Combating the rise in hate crimes is a judicial priority, lawmakers say

By Zoya Mirza, Medill News Service
Assistant Attorney General for Civil Rights Kristen Clarke testified before the Senate judiciary committee Tuesday. File Photo by Tasos Katopodis/UPI
1 of 3 | Assistant Attorney General for Civil Rights Kristen Clarke testified before the Senate judiciary committee Tuesday. File Photo by Tasos Katopodis/UPI | License Photo

WASHINGTON, March 8 (UPI) -- The Justice Department is "fully activated in the fight against hate" and will expedite its review of federal hate crimes, Assistant Attorney General for Civil Rights Kristen Clarke told the Senate judiciary committee Tuesday.

The FBI's most recent crime data report for 2020 showed the highest hate crime rate since 2001, with 63% of reported cases involving racial or ethnic bias, and anti-Black and anti-Jewish sentiment cited as the leading motivators.


"From incident reporting to stronger law enforcement training and coordination, to community outreach and designation of a department-wide hate crimes coordinator, the department has been fully activated in the fight against hate," Clarke told lawmakers.

Members of Congress also discussed how they could better implement the COVID-19 Hate Crimes Act, which was signed into law by President Joe Biden last May after it received overwhelming bipartisan support in Congress. The law established grants to create state-run hate crimes reporting hotlines and implement the National Incident-Based Reporting System on a state and local level. It also provided grants for local law enforcement programs to prevent, address or respond to hate crimes.


Charlie Cytron-Walker, the rabbi who led hostages to safety during the attack on Congregation Beth Israel in Colleyville, Texas, in January, told the committee the extra federal funds are needed.

"We need everything from funds for security officers, funds for security cameras that are up-to-date ... that are high quality," he said, as well as for security training and drills.

Committee Chairman Sen. Dick Durbin said he also is concerned that the number of hate crimes is actually much higher because police are not always reporting to the FBI accounts they receive from victims of assault and harassment. He said the reasons for the gap must be addressed.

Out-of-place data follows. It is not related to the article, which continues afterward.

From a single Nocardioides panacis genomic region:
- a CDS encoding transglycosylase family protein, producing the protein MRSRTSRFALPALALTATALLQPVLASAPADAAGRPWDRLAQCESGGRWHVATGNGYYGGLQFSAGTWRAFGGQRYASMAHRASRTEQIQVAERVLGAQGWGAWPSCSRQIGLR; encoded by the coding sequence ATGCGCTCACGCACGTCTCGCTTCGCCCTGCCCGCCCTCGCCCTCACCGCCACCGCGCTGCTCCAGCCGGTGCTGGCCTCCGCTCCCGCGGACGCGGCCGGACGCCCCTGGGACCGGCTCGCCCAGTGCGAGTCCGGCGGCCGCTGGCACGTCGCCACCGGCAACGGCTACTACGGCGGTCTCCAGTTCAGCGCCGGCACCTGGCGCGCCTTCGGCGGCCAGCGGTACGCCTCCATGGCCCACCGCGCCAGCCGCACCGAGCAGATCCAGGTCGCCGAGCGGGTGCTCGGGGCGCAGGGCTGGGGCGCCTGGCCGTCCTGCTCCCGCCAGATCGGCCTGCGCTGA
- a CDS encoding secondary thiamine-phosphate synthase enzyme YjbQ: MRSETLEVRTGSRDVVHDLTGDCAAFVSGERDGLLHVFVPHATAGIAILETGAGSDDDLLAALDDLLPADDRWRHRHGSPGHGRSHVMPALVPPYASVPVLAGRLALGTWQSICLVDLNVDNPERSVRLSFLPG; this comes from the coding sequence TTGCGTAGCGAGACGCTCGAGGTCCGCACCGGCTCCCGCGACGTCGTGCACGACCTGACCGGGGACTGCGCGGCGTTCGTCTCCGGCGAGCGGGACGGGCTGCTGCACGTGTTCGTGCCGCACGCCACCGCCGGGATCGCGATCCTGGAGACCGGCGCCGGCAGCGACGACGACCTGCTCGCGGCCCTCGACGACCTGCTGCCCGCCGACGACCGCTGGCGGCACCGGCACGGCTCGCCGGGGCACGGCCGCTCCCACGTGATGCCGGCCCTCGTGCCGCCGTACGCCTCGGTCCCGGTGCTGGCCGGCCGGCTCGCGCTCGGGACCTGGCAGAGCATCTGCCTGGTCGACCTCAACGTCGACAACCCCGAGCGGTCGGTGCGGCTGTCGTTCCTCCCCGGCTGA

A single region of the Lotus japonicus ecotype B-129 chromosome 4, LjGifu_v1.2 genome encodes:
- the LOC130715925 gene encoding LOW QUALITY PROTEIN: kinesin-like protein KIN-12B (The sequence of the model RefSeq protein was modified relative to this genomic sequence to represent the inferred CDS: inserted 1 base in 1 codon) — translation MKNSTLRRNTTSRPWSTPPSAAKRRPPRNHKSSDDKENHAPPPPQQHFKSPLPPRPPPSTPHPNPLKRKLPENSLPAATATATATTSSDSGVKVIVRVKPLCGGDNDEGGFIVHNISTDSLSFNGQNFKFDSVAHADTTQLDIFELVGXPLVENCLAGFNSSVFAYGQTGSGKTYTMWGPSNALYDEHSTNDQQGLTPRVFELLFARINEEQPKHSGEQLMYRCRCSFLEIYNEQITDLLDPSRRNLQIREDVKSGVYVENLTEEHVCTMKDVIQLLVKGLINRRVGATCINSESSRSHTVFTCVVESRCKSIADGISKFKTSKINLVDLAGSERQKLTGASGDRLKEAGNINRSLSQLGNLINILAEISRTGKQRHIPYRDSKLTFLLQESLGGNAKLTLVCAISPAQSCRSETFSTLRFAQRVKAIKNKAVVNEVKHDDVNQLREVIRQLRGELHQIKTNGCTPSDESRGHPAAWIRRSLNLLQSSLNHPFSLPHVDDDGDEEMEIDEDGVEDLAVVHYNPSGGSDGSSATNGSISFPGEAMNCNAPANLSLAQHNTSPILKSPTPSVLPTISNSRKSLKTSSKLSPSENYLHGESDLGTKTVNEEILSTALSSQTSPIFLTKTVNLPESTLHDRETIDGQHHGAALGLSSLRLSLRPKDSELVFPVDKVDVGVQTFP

"Congress cannot ignore the appalling rise in hate incidents we've seen recently," he said.

In late February, seven Asian women were attacked in Manhattan by the same perpetrator within a 2-hour time frame, adding to the rise in Asian American hate crimes recorded in the United States over the past two years.

Two weeks ago, three men were convicted of a federal hate crime for fatally shooting Ahmaud Arbery, a Black man who was jogging through a suburban neighborhood in Georgia before he was attacked by the trio. Clarke noted the Justice Department was able to expedite the prosecution of the men because of the COVID-19 Hate Crimes Act.


Sen. John Cornyn, R-Texas, linked hate crimes and the defunding the police movement, saying cutting financial support to police had contributed to the rise of violent crime in the United States.

Durbin also said that defunding the police was not the solution to decreasing crime and instead posed challenges to protecting vulnerable groups.

"This is actually removing or failing to appoint law enforcement officials who are critical to safety in our communities, and I believe it's an unwise approach and I'll continue to argue that," Durbin said.

This week in Washington

U.S. President Joe Biden speaks in the Roosevelt Room of the White House in Washington, D.C., U.S., on Friday, March 11, 2022. Biden called for an end to normal trade relations with Russia, clearing the way for increased import tariffs, and announced a ban on Russian-made vodka and caviar. Photo by Al Drago/UPI | License Photo

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